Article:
B – SIDE CONCERTO
for Rock Band and Wind Ensemble
Year of composition: 2014
Commissioned by the University of Saint Thomas Symphonic Wind Ensemble (USA)
Grade: Soloists 6 – Wind Ensemble 5
Instrumentation: Rock Band (Electric guitar, electric bass, keyboards, drums) and Wind Ensemble (View details)
October 19th, 2014
University of Saint Thomas. Saint Paul – Minnesota (USA)
University of Saint Thomas Symphonic Wind Ensemble
Foreign Motion, guest rock band
Dr. Matthew George, conductor
Full material just on rental
(For further information contact with Alarcon Music)
B-Side Concerto, an unclassifiable piece, is born from the necessity shown other times by the composer, of combining elements from different musical traditions. In this case, a rock band (electric guitar, electric bass, keyboard and drums) is the main element which converses or confronts the symphonic ensemble. The intention of the composer is not making Symphonic Rock but the opposite: integrating the tools from other musical styles for getting his own language, an unequivocal personal expression. The piece, divided into three parts without internal pauses, features two main superimposable motifs (a and b), which appear transformed during the whole work:
These two motifs are especially used on the second and third Modes of limited transposition. This modal use, combined with the timbre of the rock band, gives the group a mysteriously seductive sonority.
The first part of the piece is divided into two sections. First of them, in medium tempo, introduces and repeats the two motifs in several ostinati which drive the music to a first climax prior to the first apparition of the electric guitar, which is the undisputed leader during the whole piece. The second section, which is frenzied and very virtuous, is characterized of the distorted sounds of the solo guitar:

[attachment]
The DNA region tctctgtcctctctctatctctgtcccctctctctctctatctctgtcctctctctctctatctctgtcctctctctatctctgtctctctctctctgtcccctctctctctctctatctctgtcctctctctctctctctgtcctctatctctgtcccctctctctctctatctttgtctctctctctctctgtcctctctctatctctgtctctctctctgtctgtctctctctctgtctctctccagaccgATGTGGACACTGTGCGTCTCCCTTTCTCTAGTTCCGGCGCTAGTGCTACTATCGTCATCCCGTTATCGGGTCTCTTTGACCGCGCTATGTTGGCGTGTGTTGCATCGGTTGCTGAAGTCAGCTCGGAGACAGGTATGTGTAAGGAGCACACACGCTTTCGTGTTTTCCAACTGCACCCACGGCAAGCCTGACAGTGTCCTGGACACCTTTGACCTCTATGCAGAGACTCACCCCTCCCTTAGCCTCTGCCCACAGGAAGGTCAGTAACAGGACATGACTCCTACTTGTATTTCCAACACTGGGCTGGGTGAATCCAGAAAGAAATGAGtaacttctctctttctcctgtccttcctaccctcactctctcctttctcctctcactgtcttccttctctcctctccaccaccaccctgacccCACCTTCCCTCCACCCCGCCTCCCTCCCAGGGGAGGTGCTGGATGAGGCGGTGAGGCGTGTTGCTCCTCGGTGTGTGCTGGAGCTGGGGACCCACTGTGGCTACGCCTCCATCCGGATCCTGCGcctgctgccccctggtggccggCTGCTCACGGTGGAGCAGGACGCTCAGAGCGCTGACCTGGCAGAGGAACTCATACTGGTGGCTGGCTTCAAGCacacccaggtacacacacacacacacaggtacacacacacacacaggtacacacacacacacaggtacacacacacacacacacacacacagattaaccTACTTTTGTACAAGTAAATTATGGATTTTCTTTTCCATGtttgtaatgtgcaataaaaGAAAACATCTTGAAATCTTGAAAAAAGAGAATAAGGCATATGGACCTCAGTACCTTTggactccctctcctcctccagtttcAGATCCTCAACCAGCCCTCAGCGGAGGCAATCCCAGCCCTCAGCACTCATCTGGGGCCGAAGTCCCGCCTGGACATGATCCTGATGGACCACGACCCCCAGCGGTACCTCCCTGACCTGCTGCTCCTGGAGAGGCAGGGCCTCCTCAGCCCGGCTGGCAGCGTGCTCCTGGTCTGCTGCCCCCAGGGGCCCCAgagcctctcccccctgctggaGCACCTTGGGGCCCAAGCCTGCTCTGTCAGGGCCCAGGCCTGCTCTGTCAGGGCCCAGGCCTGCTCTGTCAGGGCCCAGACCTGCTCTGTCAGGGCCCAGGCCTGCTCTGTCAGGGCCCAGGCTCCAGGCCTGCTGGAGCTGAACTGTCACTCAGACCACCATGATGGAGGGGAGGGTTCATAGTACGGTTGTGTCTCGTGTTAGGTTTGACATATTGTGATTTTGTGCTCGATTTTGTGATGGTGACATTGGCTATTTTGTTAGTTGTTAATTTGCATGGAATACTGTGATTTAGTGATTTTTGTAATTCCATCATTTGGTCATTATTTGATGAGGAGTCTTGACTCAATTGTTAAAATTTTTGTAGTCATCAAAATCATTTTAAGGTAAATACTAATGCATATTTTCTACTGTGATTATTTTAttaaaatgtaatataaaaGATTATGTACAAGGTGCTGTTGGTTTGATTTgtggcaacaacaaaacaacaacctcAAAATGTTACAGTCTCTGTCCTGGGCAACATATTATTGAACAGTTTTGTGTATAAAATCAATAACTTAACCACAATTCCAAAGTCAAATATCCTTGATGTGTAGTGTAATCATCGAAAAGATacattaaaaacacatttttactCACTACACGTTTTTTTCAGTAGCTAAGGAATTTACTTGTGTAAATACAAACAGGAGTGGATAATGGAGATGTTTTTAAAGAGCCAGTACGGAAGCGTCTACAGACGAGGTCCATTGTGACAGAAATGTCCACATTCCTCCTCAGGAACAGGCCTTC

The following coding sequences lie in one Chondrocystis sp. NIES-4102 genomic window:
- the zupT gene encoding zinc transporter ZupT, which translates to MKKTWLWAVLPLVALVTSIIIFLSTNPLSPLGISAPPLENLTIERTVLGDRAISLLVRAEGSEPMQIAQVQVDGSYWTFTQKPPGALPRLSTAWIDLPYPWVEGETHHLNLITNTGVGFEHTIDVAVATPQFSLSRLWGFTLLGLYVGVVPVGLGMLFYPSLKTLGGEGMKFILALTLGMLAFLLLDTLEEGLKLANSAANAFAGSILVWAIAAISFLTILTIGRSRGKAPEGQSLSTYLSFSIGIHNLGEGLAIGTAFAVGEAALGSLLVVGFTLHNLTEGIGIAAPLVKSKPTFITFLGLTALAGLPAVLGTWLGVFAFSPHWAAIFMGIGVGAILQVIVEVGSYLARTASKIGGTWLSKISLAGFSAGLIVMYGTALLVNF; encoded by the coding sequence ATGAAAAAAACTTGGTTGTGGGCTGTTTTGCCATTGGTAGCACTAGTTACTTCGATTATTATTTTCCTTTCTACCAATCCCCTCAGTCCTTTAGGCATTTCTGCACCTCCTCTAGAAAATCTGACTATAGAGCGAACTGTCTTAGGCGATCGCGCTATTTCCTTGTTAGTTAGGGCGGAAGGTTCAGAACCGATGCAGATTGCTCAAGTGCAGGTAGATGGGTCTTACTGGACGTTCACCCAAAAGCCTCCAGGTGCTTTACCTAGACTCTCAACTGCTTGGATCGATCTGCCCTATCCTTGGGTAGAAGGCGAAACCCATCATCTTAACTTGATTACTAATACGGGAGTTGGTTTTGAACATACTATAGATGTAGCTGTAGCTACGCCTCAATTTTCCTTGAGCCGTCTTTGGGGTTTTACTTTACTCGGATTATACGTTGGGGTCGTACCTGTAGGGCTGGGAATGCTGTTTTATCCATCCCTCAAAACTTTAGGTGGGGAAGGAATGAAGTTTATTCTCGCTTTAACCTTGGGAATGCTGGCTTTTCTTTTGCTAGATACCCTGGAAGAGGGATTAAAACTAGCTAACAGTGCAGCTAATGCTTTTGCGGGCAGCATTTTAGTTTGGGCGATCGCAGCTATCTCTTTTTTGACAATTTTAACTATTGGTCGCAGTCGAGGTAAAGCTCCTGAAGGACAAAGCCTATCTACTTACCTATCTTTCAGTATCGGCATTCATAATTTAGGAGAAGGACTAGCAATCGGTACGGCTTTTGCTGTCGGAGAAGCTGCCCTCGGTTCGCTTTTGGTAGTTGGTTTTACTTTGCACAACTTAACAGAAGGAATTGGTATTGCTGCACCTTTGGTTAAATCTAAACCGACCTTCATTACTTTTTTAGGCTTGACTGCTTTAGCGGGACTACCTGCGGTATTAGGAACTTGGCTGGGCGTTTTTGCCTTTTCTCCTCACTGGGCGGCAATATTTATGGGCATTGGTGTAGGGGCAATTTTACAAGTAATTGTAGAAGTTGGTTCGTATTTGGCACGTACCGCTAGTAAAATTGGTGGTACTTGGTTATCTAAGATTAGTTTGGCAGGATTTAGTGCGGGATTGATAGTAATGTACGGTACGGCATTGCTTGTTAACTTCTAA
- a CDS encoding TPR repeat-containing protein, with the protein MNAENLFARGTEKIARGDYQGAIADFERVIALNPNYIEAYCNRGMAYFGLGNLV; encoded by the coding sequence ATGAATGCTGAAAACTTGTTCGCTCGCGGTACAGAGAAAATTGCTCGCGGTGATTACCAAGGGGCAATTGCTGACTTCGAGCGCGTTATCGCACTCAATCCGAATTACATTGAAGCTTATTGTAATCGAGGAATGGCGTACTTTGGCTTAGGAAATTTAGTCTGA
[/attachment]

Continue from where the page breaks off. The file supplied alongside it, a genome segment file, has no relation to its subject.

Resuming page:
The second part begins with an introduction in which appears a new variant of the b motif. This variant is exposed twice, in imitative form: first of them played by the tuba and the second time by the electric bass and the Hammond organ, which is one of the most characteristic sounds of this part. After this introduction, the only one theme of the piece, with an obvious blues essence, is introduced by the guitar:
After a brief and tranquil transition, the theme is recapitulated brilliantly by the saxophone section. In the end of this theme, a chromatic cell (c) which appeared sometimes accompanying the theme, becomes suddenly into the main element that, under an accelerando, drives the music to an important development section.
In this new section, the c cell is used as the head of a soggetto with which the composer makes a fugato with five entries. In the end of the brilliant fifth entry, the same c cell is transformed to an obstinate groove upon which the soloists make a large improvisation. The second part of the piece ends with a free last exposition of the theme played by the tenor flute. This melody is splashed by some interventions of the solo guitar with delay effect which announce, using the first three notes of the b motif, the imminent arrival of the third part.
The third part is basically a recapitulation of the first one, but with important differences. In the first section, in medium tempo, the melody of the solo guitar leads the group, while the second one is now a big transition for connecting the final Coda. This last section, written in a style close to the Hard Rock, is built with a variant of the beginning of the second part which is repeated some times around E, which is main tonic of the whole piece. With a frenzied succession of 16th notes in parallel motion of octaves which drives until a blunt E the work ends definitively: